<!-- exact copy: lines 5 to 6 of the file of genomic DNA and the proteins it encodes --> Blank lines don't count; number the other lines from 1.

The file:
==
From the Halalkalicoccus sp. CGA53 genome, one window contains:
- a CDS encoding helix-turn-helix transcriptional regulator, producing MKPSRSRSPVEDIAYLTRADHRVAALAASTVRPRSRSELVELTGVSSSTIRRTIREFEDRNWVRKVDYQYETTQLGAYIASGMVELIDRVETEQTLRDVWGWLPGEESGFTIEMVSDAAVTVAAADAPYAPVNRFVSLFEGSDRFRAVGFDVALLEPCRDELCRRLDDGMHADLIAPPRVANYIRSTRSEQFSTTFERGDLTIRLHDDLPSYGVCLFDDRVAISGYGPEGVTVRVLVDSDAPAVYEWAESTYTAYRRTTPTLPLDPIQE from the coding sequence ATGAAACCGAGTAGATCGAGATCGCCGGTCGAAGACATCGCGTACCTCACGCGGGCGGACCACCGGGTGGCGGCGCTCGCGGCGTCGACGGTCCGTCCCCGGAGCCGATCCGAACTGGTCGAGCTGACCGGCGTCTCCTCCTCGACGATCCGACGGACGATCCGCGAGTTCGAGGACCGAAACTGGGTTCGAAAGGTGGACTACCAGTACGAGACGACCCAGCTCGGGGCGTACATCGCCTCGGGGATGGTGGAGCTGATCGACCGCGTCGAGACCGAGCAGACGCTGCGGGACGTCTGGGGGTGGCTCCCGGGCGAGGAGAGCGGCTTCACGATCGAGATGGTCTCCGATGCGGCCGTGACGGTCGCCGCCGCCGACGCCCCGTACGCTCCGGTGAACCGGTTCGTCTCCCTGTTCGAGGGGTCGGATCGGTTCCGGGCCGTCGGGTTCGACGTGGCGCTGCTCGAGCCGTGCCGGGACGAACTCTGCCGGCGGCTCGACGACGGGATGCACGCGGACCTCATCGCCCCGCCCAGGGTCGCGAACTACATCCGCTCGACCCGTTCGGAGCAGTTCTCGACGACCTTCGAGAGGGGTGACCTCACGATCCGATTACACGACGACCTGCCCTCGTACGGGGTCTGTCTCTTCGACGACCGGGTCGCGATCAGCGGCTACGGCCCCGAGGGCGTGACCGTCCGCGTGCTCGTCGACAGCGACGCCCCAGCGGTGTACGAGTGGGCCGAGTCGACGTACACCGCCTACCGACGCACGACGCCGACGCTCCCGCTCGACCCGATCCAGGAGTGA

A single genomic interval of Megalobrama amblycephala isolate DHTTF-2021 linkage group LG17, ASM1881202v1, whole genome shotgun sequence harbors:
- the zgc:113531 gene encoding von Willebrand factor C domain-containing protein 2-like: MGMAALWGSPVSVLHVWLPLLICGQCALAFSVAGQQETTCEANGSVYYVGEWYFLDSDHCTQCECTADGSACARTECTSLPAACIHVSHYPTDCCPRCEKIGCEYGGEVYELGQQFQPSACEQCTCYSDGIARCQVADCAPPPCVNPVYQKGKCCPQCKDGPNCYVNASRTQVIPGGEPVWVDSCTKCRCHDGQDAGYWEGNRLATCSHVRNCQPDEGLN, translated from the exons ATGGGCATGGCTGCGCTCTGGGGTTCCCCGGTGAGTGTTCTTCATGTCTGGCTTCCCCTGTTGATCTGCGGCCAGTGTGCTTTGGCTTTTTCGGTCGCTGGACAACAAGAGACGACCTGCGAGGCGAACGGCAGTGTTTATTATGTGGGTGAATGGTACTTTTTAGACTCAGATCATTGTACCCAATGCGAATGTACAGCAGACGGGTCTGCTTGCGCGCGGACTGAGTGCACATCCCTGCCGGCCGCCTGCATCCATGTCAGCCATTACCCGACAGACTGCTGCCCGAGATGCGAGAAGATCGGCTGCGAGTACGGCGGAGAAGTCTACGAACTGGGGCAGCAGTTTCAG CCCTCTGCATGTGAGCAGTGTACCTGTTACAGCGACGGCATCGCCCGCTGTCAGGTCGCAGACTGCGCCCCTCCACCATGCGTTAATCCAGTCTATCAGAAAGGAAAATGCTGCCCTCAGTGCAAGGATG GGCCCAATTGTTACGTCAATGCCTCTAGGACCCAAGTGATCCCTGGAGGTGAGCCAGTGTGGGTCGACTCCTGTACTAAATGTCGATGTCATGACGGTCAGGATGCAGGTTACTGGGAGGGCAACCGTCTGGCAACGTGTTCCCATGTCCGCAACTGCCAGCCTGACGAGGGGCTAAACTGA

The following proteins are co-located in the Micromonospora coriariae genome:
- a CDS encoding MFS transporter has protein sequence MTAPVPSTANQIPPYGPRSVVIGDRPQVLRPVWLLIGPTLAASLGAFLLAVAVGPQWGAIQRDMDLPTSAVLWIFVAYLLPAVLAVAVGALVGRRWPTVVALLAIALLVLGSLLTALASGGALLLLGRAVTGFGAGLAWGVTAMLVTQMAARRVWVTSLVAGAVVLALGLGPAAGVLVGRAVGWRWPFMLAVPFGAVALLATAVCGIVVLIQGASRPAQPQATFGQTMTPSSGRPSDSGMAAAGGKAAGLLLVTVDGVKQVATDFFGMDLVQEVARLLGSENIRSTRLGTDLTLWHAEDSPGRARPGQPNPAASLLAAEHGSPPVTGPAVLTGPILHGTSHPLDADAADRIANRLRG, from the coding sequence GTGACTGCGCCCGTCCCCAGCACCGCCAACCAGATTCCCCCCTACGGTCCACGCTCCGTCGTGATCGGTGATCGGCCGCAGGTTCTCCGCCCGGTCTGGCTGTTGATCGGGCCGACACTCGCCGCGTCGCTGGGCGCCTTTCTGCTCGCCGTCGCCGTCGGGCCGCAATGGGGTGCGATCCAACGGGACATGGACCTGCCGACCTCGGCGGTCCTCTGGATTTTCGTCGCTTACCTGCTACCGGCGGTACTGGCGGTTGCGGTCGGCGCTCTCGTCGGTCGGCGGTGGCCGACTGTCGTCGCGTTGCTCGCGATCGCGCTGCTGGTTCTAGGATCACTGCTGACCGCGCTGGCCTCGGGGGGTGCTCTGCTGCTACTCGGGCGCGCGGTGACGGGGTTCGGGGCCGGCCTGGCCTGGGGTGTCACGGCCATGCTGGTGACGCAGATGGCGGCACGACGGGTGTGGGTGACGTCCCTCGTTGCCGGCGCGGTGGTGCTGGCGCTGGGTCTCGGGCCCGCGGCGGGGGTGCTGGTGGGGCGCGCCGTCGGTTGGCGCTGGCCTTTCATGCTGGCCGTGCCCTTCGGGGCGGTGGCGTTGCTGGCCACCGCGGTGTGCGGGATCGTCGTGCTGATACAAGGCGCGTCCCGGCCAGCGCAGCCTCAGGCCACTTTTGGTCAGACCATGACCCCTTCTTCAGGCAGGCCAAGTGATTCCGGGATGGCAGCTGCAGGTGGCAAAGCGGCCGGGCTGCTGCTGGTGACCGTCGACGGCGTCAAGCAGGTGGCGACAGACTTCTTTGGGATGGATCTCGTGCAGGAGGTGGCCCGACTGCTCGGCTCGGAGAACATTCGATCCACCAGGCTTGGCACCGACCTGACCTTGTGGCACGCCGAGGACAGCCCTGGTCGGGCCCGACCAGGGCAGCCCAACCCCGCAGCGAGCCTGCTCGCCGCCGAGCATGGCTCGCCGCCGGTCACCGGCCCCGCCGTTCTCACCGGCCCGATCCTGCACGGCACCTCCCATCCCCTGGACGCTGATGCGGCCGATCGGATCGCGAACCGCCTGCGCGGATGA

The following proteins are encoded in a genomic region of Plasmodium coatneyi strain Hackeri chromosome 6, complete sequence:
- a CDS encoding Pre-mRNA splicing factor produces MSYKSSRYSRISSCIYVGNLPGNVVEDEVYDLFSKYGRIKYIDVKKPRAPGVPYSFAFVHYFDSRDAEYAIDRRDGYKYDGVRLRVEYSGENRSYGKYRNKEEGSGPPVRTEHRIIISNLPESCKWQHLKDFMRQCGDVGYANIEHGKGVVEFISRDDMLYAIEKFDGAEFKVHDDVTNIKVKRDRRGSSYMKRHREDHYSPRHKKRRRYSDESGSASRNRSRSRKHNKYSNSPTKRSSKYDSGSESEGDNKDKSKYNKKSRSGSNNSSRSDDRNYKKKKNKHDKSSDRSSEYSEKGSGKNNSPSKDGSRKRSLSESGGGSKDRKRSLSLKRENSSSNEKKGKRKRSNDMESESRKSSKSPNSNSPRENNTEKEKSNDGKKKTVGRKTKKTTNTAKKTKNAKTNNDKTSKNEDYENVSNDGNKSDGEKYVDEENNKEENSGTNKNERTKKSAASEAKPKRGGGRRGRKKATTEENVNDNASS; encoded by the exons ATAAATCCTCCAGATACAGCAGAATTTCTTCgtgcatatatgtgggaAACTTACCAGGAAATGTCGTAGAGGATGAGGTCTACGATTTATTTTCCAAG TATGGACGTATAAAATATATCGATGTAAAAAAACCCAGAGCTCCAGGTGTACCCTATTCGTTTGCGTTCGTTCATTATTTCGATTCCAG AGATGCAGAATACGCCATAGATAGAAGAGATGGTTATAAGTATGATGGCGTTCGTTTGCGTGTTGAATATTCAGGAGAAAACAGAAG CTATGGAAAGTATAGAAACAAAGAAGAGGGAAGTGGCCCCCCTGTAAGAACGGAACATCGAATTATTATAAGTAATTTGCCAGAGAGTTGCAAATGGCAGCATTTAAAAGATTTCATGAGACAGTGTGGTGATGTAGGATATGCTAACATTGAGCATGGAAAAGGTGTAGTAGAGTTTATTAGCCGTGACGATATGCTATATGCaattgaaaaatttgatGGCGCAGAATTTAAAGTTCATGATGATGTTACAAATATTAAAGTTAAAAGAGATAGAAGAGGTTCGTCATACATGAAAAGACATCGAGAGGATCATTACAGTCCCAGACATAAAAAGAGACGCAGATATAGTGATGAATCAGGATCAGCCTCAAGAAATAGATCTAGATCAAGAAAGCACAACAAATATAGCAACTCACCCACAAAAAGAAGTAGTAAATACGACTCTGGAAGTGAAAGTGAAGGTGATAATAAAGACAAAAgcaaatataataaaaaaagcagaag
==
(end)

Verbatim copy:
The following proteins are co-located in the Micromonospora coriariae genome:
- a CDS encoding MFS transporter has protein sequence MTAPVPSTANQIPPYGPRSVVIGDRPQVLRPVWLLIGPTLAASLGAFLLAVAVGPQWGAIQRDMDLPTSAVLWIFVAYLLPAVLAVAVGALVGRRWPTVVALLAIALLVLGSLLTALASGGALLLLGRAVTGFGAGLAWGVTAMLVTQMAARRVWVTSLVAGAVVLALGLGPAAGVLVGRAVGWRWPFMLAVPFGAVALLATAVCGIVVLIQGASRPAQPQATFGQTMTPSSGRPSDSGMAAAGGKAAGLLLVTVDGVKQVATDFFGMDLVQEVARLLGSENIRSTRLGTDLTLWHAEDSPGRARPGQPNPAASLLAAEHGSPPVTGPAVLTGPILHGTSHPLDADAADRIANRLRG, from the coding sequence GTGACTGCGCCCGTCCCCAGCACCGCCAACCAGATTCCCCCCTACGGTCCACGCTCCGTCGTGATCGGTGATCGGCCGCAGGTTCTCCGCCCGGTCTGGCTGTTGATCGGGCCGACACTCGCCGCGTCGCTGGGCGCCTTTCTGCTCGCCGTCGCCGTCGGGCCGCAATGGGGTGCGATCCAACGGGACATGGACCTGCCGACCTCGGCGGTCCTCTGGATTTTCGTCGCTTACCTGCTACCGGCGGTACTGGCGGTTGCGGTCGGCGCTCTCGTCGGTCGGCGGTGGCCGACTGTCGTCGCGTTGCTCGCGATCGCGCTGCTGGTTCTAGGATCACTGCTGACCGCGCTGGCCTCGGGGGGTGCTCTGCTGCTACTCGGGCGCGCGGTGACGGGGTTCGGGGCCGGCCTGGCCTGGGGTGTCACGGCCATGCTGGTGACGCAGATGGCGGCACGACGGGTGTGGGTGACGTCCCTCGTTGCCGGCGCGGTGGTGCTGGCGCTGGGTCTCGGGCCCGCGGCGGGGGTGCTGGTGGGGCGCGCCGTCGGTTGGCGCTGGCCTTTCATGCTGGCCGTGCCCTTCGGGGCGGTGGCGTTGCTGGCCACCGCGGTGTGCGGGATCGTCGTGCTGATACAAGGCGCGTCCCGGCCAGCGCAGCCTCAGGCCACTTTTGGTCAGACCATGACCCCTTCTTCAGGCAGGCCAAGTGATTCCGGGATGGCAGCTGCAGGTGGCAAAGCGGCCGGGCTGCTGCTGGTGACCGTCGACGGCGTCAAGCAGGTGGCGACAGACTTCTTTGGGATGGATCTCGTGCAGGAGGTGGCCCGACTGCTCGGCTCGGAGAACATTCGATCCACCAGGCTTGGCACCGACCTGACCTTGTGGCACGCCGAGGACAGCCCTGGTCGGGCCCGACCAGGGCAGCCCAACCCCGCAGCGAGCCTGCTCGCCGCCGAGCATGGCTCGCCGCCGGTCACCGGCCCCGCCGTTCTCACCGGCCCGATCCTGCACGGCACCTCCCATCCCCTGGACGCTGATGCGGCCGATCGGATCGCGAACCGCCTGCGCGGATGA